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How Google and Facebook dominate online advertising and searches

 

Google’s and Facebook’s dominance of online advertising and searches is laid out in the ACCC Digital Platforms Inquiry – Final Report issued on 26 July 2019.

These are key findings and commentary from the Report, with my analysis and illustrations from the Report from travel and leisure businesses which use social media extensively to attract searches for and advertise travel, flights, tours and accommodation.

Digital platforms provide a new advertising avenue

Key finding

Google and Facebook operate multi-sided platforms. On one side, they offer services to consumers for a zero monetary price in order to obtain consumers’ attention and data, which they monetise. On the other side, they sell advertising opportunities to advertisers. Advertising is the source of most of the revenue earned by the two major digital platforms in Australia. (Report section 2 page 58)

Commentary

Online advertising has helped businesses build a brand and following through social media. In particular, small businesses have benefited in advertising and reaching customers.

Customers already using Google Search for generalised search queries would be inclined to also use Google Search for specialised search queries, such as information on travel services, including flights, tours and accommodation, because users display customer inertia. The same cannot be said of users of specialised travel services, so this source of traffic is not available to suppliers of specialised travel search services. (Report section 2.3.1)

For these reasons, even when specialised search services have considerable reach, such as travel and hotel booking search services, Google’s general search service enjoys a competitive advantage over them. (Report section 8.4)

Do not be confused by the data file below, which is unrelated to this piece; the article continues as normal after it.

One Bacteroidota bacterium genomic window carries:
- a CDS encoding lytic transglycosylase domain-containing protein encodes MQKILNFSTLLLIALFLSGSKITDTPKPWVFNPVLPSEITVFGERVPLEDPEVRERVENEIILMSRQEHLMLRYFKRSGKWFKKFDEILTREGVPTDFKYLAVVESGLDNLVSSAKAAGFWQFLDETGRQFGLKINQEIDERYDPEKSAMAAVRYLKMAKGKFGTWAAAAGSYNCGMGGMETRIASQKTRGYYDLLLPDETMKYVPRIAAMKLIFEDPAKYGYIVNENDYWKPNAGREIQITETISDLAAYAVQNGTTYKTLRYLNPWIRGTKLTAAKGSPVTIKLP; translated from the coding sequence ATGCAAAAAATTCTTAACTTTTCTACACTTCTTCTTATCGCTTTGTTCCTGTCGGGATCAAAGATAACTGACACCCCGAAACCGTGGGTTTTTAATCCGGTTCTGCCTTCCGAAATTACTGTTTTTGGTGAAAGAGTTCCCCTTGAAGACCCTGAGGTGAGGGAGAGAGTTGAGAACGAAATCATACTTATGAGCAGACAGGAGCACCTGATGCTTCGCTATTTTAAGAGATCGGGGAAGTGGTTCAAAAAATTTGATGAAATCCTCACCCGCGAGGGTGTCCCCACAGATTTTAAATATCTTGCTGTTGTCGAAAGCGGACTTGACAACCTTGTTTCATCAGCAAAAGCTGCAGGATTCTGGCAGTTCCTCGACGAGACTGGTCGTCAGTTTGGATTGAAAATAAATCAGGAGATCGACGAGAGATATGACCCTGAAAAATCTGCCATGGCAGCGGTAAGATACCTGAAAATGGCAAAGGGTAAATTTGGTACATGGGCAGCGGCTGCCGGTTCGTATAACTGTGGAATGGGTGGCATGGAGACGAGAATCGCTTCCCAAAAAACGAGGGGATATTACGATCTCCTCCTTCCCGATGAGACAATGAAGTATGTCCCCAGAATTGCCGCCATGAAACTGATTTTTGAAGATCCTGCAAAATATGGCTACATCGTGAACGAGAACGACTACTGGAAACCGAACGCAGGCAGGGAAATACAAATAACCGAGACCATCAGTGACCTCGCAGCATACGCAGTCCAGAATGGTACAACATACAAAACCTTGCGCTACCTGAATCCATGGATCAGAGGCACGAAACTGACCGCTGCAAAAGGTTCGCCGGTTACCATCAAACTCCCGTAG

Analysis

This explains both the necessity and the effectiveness of paid advertising on social media, particularly for specialised travel service providers.

Google and Facebook have substantial market power

Key findings

  • Google has substantial market power in supplying general search services in Australia. Google is likely to retain its dominant share of the market at least in the short- to medium-term.
     
  • Facebook has substantial market power in supplying social media services in Australia, which are provided by its platforms, Facebook and Instagram. Facebook is expected to retain substantial market power in at least the short- to medium-term.
     
  • Google has substantial market power in the supply of search advertising in Australia.
     
  • Facebook has substantial market power in the supply of display advertising in Australia.
    (Report section 2 page 58)

Commentary

Substantial market power has led to dominance in online advertising expenditure.


(Report page 18)

Analysis

Travel agents and tour operators, hotels and resorts are hedging their bets by continuing to advertise in travel supplements in the print media and in brochures.